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dead nettle

 
rachael hamblin
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I've been reading about companion planting and have come across several references to "dead nettle".  Can anyone tell me more about this plant?
 
paul wheaton
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Why is it a good companion?

I've heard that medicinally, you consume it to make you barf.  So probably not big on the edibles list.

It doesn't sting - but does look like sting nettle

Sounds like lots of negatives ...  what are the positives?

 
rachael hamblin
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References in "Bio-Dynamics" Vol. III No. 1 (The Bio-Dynamic Farming and Gardening Association, Inc., 1943):

"potatoes are aided by [...] dead nettle (Lamium album)"
"all vegetables are aided by the following in small ratio, as in border: dead nettle [...]"
"all vegetables are aided by a border; that is, a relatively few plants of dead nettle"

So it sounds like planted here and there and especially around potatoes, dead nettle could be a useful addition, though its unclear how exactly. 
 
Dave Boehnlein
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I'm a big dead nettle fan. Here's some basic information on both the white and purple flowering versions: http://www.pfaf.org/database/search_name.php?ALLNAMES=dead+nettle.

Here dead nettle will move into garden beds wherever it has the chance and grow during the winter and spring. This would be a problem if it were quack grass or thistles. However, dead nettle is super easy to week or chop into the beds in the spring and it excludes other weeds from beds with failed cover crops or bare spots. It also provides a  great food source for bees early in the spring before most other plants are flowering. And here's the best part...we don't even have to plant it! It just comes up every year with a seemingly endless seed bank in the soil.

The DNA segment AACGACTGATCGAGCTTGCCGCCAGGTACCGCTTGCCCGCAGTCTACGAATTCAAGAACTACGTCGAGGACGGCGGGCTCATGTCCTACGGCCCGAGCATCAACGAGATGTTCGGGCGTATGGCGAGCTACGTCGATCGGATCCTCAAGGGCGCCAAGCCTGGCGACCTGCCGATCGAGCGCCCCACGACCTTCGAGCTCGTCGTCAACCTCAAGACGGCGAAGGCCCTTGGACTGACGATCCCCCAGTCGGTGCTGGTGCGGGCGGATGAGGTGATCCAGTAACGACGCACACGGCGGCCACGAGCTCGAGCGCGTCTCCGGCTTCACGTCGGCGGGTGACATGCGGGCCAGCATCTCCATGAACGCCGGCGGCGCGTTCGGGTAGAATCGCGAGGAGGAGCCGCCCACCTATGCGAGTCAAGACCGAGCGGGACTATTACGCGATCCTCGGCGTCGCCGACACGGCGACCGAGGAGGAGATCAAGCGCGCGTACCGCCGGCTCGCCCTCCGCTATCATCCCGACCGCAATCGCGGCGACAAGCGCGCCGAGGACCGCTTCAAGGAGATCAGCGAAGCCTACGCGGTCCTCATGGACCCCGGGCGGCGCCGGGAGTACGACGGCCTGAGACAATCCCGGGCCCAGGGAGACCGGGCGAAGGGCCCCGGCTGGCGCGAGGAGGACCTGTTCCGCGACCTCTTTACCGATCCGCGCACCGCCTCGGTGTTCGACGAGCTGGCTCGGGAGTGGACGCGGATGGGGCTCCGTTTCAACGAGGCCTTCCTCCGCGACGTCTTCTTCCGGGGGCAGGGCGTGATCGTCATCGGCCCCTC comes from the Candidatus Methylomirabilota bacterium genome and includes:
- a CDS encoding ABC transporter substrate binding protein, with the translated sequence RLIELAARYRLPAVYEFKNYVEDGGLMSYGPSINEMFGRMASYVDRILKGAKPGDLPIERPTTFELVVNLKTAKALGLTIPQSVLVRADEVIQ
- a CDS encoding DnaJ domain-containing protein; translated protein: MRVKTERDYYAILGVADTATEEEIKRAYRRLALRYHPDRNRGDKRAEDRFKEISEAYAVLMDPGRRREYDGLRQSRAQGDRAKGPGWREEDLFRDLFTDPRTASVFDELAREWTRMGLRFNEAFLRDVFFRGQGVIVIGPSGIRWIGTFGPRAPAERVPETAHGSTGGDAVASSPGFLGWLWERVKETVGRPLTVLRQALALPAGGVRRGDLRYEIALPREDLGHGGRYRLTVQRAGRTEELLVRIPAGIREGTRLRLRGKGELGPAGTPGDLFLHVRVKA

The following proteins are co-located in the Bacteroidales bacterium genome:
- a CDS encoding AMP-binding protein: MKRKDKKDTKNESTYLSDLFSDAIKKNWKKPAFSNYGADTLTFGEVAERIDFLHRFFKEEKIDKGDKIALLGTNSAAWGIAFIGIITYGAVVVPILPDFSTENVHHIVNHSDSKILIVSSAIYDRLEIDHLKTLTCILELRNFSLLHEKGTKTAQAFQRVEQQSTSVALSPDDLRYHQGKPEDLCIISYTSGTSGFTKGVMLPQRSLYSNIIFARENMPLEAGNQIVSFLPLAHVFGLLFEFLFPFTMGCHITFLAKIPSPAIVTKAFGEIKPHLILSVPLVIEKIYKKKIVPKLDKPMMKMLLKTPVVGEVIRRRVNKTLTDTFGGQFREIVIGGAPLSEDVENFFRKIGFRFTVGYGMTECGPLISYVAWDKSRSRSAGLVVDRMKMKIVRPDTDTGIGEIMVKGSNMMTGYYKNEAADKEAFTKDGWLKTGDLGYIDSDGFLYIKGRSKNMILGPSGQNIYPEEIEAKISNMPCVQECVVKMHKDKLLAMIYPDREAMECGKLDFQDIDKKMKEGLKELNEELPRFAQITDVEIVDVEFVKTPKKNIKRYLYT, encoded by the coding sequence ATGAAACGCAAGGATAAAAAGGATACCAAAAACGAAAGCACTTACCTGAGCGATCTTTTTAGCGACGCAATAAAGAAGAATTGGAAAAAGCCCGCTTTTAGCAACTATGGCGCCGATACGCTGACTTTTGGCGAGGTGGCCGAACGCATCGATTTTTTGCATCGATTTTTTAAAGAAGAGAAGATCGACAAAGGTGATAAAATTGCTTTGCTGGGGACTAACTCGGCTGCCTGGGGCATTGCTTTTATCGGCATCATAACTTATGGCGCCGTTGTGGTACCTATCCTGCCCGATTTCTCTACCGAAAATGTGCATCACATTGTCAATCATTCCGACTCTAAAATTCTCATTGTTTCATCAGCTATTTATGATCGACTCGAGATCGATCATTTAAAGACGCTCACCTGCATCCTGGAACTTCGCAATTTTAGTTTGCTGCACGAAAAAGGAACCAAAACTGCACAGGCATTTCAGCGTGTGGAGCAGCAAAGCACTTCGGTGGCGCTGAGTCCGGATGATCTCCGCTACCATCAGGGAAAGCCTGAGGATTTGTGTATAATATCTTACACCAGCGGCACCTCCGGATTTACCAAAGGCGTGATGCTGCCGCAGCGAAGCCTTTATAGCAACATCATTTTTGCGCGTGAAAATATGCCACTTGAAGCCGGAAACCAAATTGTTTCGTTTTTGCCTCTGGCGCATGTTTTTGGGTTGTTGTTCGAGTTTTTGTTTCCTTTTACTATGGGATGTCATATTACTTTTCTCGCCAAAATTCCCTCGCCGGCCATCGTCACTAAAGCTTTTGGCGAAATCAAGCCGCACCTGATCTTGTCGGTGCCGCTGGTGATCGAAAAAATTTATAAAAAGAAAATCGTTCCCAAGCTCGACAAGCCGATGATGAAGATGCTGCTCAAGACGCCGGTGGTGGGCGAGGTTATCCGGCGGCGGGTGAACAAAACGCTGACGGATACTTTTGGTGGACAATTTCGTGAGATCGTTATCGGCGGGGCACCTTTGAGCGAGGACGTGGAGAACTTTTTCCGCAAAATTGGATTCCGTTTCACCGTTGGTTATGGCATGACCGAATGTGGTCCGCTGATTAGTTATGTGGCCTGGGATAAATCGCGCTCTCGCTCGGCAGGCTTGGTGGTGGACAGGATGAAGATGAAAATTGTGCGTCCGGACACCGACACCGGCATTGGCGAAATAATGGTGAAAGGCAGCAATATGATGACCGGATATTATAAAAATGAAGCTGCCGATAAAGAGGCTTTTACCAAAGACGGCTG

rachael hamblin
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Are you in Seattle Dave?  I don't think I've seen any of this here around Olympia, though maybe I've seen it and assumed it's stinging nettle.  How would I get some growing here?  Collect seeds from up North later in the year?
 
paul wheaton
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Cool info!  And I found a pic



That stuff grows all over the place.  I wondered what that was.

 
Dave Boehnlein
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Rachel,

I'm on Orcas Island. Check out the pic Paul posted. I don't think it looks terribly similar to stinging nettle. It doesn't really get over a foot tall and  it has square stems as it is in the mint family.

Dave
 
Kelda Miller
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Hi Rachael:

It is definitely in Olympia! When someone has a chance to point it out to you in person you'll say 'oh That darn plant, it's everywhere!!'.

It doesn't really look like nettle. You'd think of it more as 'that little weed with the purple tuft flower, that pulls out real easy.'

if you're at traditions tomorrow for heather flores, come find me and we'll probably locate some just outside the door
 
              
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I am building some raised vegetable beds soon, and I have some of this in my yard.  Do you think it would be a good idea to either transplant, or save seeds and get this into my beds during the off seasons?

 
Dave Boehnlein
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David C,

Nah. It's annual and nearing the end of it's life so I wouldn't transplant it. I wouldn't bother to save seed either since it seems to just spring up everywhere (especially in healthy garden beds). One of the biggest benefits of dead nettle is that you don't really have to do anything to encourage it. It just shows up ready to party.

Dave
 
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